Here is an extract from an article written by Dr Mary Bousted, general secretary of the Association of Teachers and Lecturers (ATL), on the ATL website - http://bit.ly/mB84QZ
"Most teachers simply cannot work until they are 66 or beyond. The demands of the job are just too great. Teachers and lecturers made a deal with the government, which Secretary of State Michael Gove endorsed at the 2010 ATL Conference when he told delegates:
"On pensions — I think that ... critically, for everyone who's been in teaching, you entered with a particular contract, as it were, in broad terms … I'm not talking about a written document, I'm talking about a broader expectation. You would work quite punishing hours. You would put up with a variety of different frustrations, but the guarantee would be that at the end of your time that your pension would be relatively secure. You might not earn as much as your contemporaries who were as well-qualified as you. You accepted that. You had good degrees, they had good degrees — they went on to earn more, but you had a fulfilling career that brought you endless joy and, at the end of it, a decent pension pot.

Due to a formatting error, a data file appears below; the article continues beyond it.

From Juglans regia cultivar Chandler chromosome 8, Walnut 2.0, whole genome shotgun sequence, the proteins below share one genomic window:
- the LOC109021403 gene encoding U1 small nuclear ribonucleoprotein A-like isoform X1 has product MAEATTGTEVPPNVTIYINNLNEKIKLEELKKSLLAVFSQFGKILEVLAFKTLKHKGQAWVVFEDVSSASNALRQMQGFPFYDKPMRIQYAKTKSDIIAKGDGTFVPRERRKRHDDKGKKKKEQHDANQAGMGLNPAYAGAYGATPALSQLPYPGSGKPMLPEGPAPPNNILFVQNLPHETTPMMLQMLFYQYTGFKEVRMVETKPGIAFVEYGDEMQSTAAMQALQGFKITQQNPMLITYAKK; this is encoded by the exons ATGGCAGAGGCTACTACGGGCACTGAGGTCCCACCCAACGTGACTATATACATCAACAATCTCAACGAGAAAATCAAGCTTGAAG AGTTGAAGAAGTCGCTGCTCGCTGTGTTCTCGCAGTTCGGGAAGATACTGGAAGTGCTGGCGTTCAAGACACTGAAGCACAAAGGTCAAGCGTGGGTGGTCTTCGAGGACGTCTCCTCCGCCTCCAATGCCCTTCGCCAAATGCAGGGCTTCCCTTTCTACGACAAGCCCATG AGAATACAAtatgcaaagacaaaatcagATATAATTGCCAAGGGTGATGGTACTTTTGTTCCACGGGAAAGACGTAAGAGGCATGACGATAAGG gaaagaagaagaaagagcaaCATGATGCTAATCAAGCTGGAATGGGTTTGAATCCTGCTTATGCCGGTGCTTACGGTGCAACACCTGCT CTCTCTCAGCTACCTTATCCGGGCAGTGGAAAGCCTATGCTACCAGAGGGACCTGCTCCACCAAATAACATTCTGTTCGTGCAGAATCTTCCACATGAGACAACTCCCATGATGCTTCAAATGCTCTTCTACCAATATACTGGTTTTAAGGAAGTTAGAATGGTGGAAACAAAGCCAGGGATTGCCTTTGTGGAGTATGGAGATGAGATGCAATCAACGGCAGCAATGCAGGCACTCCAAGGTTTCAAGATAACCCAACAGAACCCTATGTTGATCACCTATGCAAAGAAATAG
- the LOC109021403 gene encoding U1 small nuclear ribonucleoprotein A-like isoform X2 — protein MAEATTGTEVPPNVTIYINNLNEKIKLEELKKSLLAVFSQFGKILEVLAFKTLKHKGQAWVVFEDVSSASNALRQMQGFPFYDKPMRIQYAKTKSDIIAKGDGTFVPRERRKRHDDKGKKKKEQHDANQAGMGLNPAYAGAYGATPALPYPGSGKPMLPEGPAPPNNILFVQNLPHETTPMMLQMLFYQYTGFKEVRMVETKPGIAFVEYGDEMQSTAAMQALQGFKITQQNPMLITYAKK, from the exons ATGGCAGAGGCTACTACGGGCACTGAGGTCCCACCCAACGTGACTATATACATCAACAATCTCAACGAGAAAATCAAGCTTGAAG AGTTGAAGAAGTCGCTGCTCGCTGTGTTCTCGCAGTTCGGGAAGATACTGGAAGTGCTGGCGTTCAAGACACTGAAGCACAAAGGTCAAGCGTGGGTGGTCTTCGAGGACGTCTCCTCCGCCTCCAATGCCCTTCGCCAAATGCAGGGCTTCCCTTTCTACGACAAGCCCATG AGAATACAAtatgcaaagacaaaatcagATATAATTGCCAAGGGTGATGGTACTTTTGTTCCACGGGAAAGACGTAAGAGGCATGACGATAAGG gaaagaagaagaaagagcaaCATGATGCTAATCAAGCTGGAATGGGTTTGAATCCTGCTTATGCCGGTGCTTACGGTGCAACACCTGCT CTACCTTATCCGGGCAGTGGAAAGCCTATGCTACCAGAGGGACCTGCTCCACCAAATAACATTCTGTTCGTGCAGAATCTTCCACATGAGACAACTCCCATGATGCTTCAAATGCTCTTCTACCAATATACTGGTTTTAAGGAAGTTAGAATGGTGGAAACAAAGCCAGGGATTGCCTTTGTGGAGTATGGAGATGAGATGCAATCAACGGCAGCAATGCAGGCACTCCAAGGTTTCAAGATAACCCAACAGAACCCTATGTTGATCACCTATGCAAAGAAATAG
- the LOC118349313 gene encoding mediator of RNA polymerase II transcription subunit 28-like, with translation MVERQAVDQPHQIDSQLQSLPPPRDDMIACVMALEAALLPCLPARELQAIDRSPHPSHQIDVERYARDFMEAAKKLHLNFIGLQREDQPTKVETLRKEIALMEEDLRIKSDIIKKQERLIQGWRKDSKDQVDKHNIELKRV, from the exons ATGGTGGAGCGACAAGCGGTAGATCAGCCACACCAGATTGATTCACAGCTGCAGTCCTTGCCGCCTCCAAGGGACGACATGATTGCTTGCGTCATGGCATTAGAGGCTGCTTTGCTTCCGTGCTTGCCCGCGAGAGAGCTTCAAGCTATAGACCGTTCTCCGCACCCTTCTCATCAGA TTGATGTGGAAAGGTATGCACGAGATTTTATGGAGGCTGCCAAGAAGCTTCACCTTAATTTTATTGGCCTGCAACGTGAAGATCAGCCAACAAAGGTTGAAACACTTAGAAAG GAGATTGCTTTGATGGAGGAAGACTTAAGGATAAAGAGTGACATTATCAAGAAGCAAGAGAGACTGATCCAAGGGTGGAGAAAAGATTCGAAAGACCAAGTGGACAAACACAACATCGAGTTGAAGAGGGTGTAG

"I think in the future there will be changes for new entrants into the profession. But I also think that, for people who've been in the profession, we shouldn't alter the terms on which they entered. I think that's part of the sort of broad contract that you expect. You came in on a certain basis. You should proceed on that basis."
Well said, Mr Gove. Now we expect you to stick to your words. We expect you to take away the loaded gun of increased pension contributions and to negotiate in good faith."